AUGUSTA — A bill that would allow police armed with a court order to confiscate guns from people deemed to be a threat to themselves or others because of a mental health crisis is back before the Maine Legislature.
The so-called “red flag” bill, sponsored by Sen. Rebecca Millett, D-Cape Elizabeth, is similar to a measure the Legislature passed last year but was vetoed by then-Gov. Paul LePage, a Republican.
Millett told a group of supporters at a news conference at the State House on Tuesday that it was time to try again to pass the legislation.
“For years we have watched school shootings and deadly cases of domestic violence become more and more common in our country,” said Millett, the Senate chair of the Legislature’s Education Committee.
She recalled the story of Amy Lake and her two children, Cody and Monica, who were shot to death by Lake’s estranged husband, Steven Lake, in their Dexter home, before Steven Lake turned the gun on himself in 2011.
Millett said had police been allowed to they would have been able to confiscate Steven Lake’s guns. At the time of the killings he was out on bail for holding his family hostage the year before.
“Police say Amy Lake, a beloved kindergarten teacher, did everything she could to protect her family,” Millett said. “And yet it was still not enough to keep a deadly weapon out of the hands of her abuser.”
Millett said there were more recent examples in Maine, including a May 2018 case in which a man caused lockdowns at public schools in Rockland after he told a witness he heard voices telling him to go shoot up a school. Millett said police later recovered five firearms from his home. She also cited a Presque Isle murder-suicide over the weekend in which police say Matthew Leavitt, 35, shot and killed his 14-month-old son, Quinten Leavitt, and then killed himself.
Advocates for the bill also cited Maine’s suicide statistics, noting that a Mainer dies from a self-inflicted gunshot wound every three days. Millett also said that half of all youth suicides in Maine are by firearm.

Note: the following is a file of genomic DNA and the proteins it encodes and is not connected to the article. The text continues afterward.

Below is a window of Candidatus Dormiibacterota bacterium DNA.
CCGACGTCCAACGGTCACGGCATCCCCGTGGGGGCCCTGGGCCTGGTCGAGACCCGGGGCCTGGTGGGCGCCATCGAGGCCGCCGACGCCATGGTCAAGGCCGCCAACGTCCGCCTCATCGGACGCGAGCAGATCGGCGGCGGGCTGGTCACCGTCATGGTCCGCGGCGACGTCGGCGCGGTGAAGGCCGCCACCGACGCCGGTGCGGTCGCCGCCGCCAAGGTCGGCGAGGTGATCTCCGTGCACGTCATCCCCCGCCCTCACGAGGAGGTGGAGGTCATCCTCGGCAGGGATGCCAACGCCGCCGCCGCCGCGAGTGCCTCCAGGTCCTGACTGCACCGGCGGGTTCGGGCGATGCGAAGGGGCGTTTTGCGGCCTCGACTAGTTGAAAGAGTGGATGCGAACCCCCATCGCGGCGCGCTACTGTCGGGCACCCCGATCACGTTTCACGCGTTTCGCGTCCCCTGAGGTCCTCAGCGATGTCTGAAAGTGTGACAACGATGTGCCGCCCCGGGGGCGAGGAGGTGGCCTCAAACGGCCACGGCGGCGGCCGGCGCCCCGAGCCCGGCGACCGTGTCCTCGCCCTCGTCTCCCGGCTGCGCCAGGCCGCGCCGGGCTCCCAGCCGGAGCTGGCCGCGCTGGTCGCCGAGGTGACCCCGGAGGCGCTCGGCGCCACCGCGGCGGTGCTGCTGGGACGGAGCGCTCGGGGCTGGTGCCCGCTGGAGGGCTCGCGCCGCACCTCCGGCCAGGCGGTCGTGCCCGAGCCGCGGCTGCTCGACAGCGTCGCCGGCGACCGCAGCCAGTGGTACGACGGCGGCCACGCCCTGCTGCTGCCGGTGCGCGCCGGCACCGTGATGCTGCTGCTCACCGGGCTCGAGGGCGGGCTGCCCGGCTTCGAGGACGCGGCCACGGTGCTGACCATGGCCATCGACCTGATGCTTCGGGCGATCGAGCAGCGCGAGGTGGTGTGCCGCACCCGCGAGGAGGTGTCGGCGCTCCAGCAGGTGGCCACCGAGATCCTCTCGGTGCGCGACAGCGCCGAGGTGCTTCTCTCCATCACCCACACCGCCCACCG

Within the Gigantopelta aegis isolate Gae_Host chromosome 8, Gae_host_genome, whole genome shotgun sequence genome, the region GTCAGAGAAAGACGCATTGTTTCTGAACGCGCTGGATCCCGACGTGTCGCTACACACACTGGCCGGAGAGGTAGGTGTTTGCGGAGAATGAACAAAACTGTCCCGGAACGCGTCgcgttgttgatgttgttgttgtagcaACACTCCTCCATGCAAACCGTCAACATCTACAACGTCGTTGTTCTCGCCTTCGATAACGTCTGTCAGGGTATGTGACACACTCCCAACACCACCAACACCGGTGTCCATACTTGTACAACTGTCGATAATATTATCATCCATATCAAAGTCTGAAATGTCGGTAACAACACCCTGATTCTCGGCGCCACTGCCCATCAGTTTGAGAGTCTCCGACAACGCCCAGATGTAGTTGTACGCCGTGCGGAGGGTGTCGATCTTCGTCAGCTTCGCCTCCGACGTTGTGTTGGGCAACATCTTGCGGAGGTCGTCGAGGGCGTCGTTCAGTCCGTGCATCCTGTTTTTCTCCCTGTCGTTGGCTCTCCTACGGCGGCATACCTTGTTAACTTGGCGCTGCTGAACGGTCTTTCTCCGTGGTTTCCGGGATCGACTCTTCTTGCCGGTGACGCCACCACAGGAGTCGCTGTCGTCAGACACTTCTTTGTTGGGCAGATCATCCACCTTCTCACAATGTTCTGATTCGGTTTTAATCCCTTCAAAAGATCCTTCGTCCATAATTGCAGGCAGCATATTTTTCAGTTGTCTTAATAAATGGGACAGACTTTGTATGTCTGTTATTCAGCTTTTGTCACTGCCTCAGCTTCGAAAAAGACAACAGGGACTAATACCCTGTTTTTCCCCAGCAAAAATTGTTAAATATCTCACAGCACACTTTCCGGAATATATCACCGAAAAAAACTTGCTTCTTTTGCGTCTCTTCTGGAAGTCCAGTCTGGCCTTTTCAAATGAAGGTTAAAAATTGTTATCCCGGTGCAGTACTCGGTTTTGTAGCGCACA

The bill, L.D. 1312, would allow police or family members to seek a court order to have police temporarily take an individual’s gun if a judge agreed they were an imminent threat to themselves or others.
The measure was introduced Tuesday and had not yet been scheduled for a public hearing, but it was backed by House Speaker Sara Gideon, D-Freeport, among other legislative leaders. The bill vetoed by LePage in 2018 was supported by then-Attorney General Janet Mills, now the state’s Democratic governor.
“She worked with lawmakers on both sides of the aisle to forge a compromise that balanced the rights of the individual and the right of the public to be safe in our state,” said Lindsay Crete, Mills’ press secretary said in a statement Tuesday. “Gov. Mills looks forward to reviewing the text of this legislation, continuing the dialogue, and working with lawmakers and stakeholders on this important issue.”
Gideon said other states have passed similar laws allowing for community protection orders and those laws are saving lives. She said opponents will argue that no law can stop every shooting or every act of violence.
“That may be true,” Gideon said. “But it is also true that we can recognize and prevent tragedy in many cases and that any time we can do that we must. Any time we can choose to protect a life, we must.”
The Maine chapter of Moms Demand Action for Gun Sense in America, part of Everytown for Gun Safety, also offered its support for the measure, with many of the group’s members attending at the news conference.
“The red flag legislation introduced today can prevent tragedies like the one that affected our family,” said Paula Reed, a volunteer with the group whose father died in 1991 as a result of injuries he sustained in a 1981 workplace shooting. “We are grateful to Sen. Millett for championing this crucial gun safety legislation. We know this bill will save lives.”
Others backing the legislation included the Maine Chiefs of Police Association. York Police Chief Doug Bracy said law enforcement wants the change, as it will help them protect lives.
“We need help,” Bracy said. “There’s a mental health crisis in this country and in this state.” He said when a family comes to police seeking help with a loved one who’s grappling with mental health issues and police can’t offer any, it’s frustrating.Advertisement
“We are not here to take away gun rights, we are here to protect those that shouldn’t have weapons at certain points in their lives,” Bracy said.
Critics of the 2018 bill, including groups like Gun Owners of Maine, said at the time that the legislation could be abused by authorities, angry ex-partners or anyone else with a grudge against a gun owner. In 2018 crowds of opponents – many wearing National Rifle Association paraphernalia or labels declaring “Gun rights are civil rights” – decried the bill as infringing on citizens’ rights to bear arms and to due process. Critics have also said seizing guns is unlikely to stop mentally ill individuals or would-be domestic abusers intent on causing harm.